Good observation, Kvron. When I was in the church I made several trips to your country's border towns to build houses and take food and clothes and medical services to the poor who were literally living in cardboard shacks. In town we had a food pantry and regularly took meals and food to homeless folks in the park. I would visit folks in hospitals and nursing homes. All of those things involved being a part of a group who made that their focus.

I didn't mean to say by my earlier comments that atheists don't do good things. The OP asked what good acts were inspired by religion. For me, those actions were inspired by religious groups with a goal of carrying out Jesus' directives to feed the hungry, clothe the poor, and minister to the sick. I'm not part of any groups now, and especially none that do these things.

It was just a fucking apple man, we're sorry okay? Please stop the madness Laugh out load
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12-08-2012, 12:35 PM
RE: Theists - what extraordinary acts of common good has your religion done?
(12-08-2012 06:28 AM)Logica Humano Wrote:  People would do good towards each other even if religion was non-existent. It is a part of social animals, and of survival.

That wasn't the OP's question.

It was just a fucking apple man, we're sorry okay? Please stop the madness Laugh out load
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12-08-2012, 12:38 PM
RE: Theists - what extraordinary acts of common good has your religion done?
(12-08-2012 04:34 AM)Jeff Wrote:  Hmmmm, so far the good things being described sound rather "ordinary", not "extraordinary." KCs church helping someone who lost their job is great but is it extraordinary? Not that ordinary is bad but my question is really on the implication of Mr. Blair's statement, a balancing of the "horrific acts of evil" (his words) done by religion against the "acts of extraordinary common good." For example, I'm a member of Rotary, which has 1.2 million members worldwide, so comparable in size to a small religion. Rotary has been working for 25 years to eradicate polio, which is down 99%, and now exists in just 4 countries. I think that's pretty extraordinary. I pasted in more about this below, but I'm looking for comparable "extraordinary" acts of common good done by churches/religions.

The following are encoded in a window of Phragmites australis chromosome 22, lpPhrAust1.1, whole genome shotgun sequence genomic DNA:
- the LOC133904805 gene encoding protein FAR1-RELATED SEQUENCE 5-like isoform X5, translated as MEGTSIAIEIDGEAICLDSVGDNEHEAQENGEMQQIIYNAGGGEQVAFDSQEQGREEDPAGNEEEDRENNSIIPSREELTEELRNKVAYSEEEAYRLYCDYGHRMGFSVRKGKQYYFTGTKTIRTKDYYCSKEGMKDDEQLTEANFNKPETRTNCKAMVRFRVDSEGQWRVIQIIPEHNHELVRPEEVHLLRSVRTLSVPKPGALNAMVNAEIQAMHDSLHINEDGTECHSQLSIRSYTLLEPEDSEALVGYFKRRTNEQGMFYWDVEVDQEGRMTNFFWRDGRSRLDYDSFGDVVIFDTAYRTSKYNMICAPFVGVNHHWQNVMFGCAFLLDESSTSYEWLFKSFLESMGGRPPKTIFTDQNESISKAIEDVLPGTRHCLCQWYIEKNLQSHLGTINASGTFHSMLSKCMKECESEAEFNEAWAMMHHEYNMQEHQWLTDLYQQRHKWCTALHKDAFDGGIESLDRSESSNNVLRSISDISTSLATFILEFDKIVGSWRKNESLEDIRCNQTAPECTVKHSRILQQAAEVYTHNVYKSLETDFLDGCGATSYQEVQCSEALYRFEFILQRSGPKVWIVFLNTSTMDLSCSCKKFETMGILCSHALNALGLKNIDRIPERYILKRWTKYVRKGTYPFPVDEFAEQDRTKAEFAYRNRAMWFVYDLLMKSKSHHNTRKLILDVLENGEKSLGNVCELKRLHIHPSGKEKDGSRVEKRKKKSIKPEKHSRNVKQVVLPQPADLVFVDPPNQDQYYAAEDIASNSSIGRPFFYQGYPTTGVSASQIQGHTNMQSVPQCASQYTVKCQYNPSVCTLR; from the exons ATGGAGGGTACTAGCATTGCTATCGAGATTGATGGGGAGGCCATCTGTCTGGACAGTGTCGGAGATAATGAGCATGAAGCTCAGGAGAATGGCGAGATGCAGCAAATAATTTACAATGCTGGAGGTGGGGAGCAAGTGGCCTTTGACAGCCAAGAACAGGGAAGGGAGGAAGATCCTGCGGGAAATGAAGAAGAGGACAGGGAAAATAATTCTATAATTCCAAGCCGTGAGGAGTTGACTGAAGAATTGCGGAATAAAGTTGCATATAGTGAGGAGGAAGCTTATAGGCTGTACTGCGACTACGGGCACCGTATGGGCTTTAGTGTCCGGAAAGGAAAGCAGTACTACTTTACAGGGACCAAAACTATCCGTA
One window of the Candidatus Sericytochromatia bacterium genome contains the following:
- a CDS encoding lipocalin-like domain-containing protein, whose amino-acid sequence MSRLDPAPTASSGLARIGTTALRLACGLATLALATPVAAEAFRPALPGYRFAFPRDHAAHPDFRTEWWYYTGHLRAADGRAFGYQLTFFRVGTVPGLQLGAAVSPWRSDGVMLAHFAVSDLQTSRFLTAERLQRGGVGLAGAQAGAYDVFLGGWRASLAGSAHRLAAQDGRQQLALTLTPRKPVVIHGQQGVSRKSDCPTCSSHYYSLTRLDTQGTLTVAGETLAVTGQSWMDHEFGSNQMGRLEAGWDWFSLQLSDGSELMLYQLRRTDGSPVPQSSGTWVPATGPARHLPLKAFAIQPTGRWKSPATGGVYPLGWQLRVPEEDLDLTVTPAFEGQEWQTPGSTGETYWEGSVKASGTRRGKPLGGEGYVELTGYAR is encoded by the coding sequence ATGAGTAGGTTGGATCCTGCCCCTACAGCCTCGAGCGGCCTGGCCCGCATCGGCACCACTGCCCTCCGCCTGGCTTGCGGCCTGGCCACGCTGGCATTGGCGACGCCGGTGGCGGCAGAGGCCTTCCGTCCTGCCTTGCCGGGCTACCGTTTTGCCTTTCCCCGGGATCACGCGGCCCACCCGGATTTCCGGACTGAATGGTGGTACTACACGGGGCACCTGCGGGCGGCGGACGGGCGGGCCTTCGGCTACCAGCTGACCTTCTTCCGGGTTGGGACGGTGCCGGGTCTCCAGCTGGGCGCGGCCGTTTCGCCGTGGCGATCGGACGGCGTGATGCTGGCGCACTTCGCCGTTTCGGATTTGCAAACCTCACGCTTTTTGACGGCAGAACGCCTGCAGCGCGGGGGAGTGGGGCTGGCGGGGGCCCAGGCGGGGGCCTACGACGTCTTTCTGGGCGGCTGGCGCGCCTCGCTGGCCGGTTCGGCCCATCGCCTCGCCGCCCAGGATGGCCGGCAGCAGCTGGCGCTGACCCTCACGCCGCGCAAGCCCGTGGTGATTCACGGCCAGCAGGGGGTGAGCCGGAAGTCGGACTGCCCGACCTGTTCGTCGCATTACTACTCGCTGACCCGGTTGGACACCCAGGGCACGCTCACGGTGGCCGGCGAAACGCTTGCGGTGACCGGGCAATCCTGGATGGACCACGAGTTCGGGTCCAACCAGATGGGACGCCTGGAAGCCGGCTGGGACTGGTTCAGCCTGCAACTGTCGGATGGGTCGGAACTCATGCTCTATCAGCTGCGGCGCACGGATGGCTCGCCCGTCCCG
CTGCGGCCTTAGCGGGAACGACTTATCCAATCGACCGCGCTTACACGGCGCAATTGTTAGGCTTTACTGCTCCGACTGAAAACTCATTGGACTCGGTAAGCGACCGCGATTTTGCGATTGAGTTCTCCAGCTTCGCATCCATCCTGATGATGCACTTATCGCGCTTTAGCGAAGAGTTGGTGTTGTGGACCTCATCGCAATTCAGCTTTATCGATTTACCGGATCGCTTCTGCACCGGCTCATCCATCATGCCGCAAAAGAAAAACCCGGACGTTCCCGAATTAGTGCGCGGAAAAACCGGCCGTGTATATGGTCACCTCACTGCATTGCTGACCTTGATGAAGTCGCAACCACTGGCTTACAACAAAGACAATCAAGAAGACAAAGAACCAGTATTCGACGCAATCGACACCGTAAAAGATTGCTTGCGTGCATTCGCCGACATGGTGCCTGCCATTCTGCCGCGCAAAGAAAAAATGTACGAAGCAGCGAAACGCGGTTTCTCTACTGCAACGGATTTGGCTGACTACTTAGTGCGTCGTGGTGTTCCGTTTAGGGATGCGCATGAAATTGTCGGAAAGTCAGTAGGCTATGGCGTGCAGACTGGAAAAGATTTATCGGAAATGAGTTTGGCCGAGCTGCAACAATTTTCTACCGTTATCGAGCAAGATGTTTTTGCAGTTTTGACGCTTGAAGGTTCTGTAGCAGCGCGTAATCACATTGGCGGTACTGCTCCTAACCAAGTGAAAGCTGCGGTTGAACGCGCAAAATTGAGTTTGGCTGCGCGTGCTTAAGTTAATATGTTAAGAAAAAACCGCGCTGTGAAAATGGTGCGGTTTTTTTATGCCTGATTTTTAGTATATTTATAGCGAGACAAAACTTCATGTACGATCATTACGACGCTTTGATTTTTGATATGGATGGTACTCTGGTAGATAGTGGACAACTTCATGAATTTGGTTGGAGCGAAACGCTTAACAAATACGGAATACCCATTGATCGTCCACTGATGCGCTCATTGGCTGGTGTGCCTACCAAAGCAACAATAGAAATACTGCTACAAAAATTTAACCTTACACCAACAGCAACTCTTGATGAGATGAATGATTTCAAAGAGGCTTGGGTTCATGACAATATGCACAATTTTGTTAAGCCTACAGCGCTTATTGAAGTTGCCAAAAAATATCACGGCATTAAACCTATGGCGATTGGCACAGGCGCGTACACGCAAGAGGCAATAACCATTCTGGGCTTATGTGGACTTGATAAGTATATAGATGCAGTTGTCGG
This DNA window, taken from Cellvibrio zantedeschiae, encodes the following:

"PolioPlus, the most ambitious program in Rotary’s history, is the volunteer arm of the Global Polio Eradication Initiative. For more than 25 years, Rotary has led the private sector in the global effort to rid the world of this crippling disease. Today, PolioPlus and its role in the initiative is recognized worldwide as a model of public-private cooperation in pursuit of a humanitarian goal.

•Rotary’s financial contributions to the global polio eradication effort will reach nearly US$1.2 billion by the time the world is certified polio-free.

•Rotary’s leadership, beginning in 1985, inspired the World Health Assembly to pass a resolution to eradicate polio, which paved the way for the formation of the Global Polio Eradication Initiative in 1988.

•Thousands of Rotarians around the world have volunteered during National Immunization Days to immunize children.

•The PolioPlus program helps Rotary fund operational costs, such as transportation, vaccine delivery, social mobilization, and training of health workers, and support surveillance activities. Read more about what happens before, during, and after a National Immunization Day (NID).

•Rotarians work to encourage both donor and polio-affected governments to commit the political and financial resources needed to eradicate polio."

After reading the majority of your posts, I have to wonder, Why so bitter?

Why not mention the thousands of hospitals built by religious communities?

Why not mention the millions of religious people who donate their time to rebuild communities after disasters like Katrina or Joplin tornadoes?

If I cared more about your question, I could google just as many religious organizations that do just as much as Rotary...Actually probably WAY more since you've only listed 1 organization.

I've had to overcome a lot of bitterness about my past Christianity. I'm wondering if other folks who are so hateful about the church need to do the same?

It was just a fucking apple man, we're sorry okay? Please stop the madness Laugh out load
~Izel